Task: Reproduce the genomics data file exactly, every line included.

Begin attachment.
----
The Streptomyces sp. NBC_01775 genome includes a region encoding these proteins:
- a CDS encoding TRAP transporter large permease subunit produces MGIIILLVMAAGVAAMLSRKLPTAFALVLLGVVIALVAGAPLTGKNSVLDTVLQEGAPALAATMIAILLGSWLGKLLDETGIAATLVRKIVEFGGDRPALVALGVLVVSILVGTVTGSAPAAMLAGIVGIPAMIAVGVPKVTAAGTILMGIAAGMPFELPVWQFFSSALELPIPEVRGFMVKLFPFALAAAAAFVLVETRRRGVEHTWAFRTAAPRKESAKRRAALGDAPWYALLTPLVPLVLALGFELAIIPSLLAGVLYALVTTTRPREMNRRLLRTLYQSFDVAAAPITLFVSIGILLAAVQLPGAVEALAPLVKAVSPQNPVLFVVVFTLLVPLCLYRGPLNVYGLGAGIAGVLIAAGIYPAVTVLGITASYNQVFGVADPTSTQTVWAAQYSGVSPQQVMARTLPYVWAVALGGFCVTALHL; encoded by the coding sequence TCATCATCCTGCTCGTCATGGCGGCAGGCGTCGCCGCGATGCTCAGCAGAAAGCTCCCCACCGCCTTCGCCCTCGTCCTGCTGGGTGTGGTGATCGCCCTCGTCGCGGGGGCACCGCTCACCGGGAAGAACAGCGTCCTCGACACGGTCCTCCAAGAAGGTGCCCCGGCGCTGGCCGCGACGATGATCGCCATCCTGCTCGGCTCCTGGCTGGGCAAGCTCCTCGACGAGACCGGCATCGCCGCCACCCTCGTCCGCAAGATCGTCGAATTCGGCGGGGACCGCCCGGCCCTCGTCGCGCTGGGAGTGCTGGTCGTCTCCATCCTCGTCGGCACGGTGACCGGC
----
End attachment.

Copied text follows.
The Streptomyces sp. NBC_01775 genome includes a region encoding these proteins:
- a CDS encoding TRAP transporter large permease subunit produces MGIIILLVMAAGVAAMLSRKLPTAFALVLLGVVIALVAGAPLTGKNSVLDTVLQEGAPALAATMIAILLGSWLGKLLDETGIAATLVRKIVEFGGDRPALVALGVLVVSILVGTVTGSAPAAMLAGIVGIPAMIAVGVPKVTAAGTILMGIAAGMPFELPVWQFFSSALELPIPEVRGFMVKLFPFALAAAAAFVLVETRRRGVEHTWAFRTAAPRKESAKRRAALGDAPWYALLTPLVPLVLALGFELAIIPSLLAGVLYALVTTTRPREMNRRLLRTLYQSFDVAAAPITLFVSIGILLAAVQLPGAVEALAPLVKAVSPQNPVLFVVVFTLLVPLCLYRGPLNVYGLGAGIAGVLIAAGIYPAVTVLGITASYNQVFGVADPTSTQTVWAAQYSGVSPQQVMARTLPYVWAVALGGFCVTALHL; encoded by the coding sequence TCATCATCCTGCTCGTCATGGCGGCAGGCGTCGCCGCGATGCTCAGCAGAAAGCTCCCCACCGCCTTCGCCCTCGTCCTGCTGGGTGTGGTGATCGCCCTCGTCGCGGGGGCACCGCTCACCGGGAAGAACAGCGTCCTCGACACGGTCCTCCAAGAAGGTGCCCCGGCGCTGGCCGCGACGATGATCGCCATCCTGCTCGGCTCCTGGCTGGGCAAGCTCCTCGACGAGACCGGCATCGCCGCCACCCTCGTCCGCAAGATCGTCGAATTCGGCGGGGACCGCCCGGCCCTCGTCGCGCTGGGAGTGCTGGTCGTCTCCATCCTCGTCGGCACGGTGACCGGC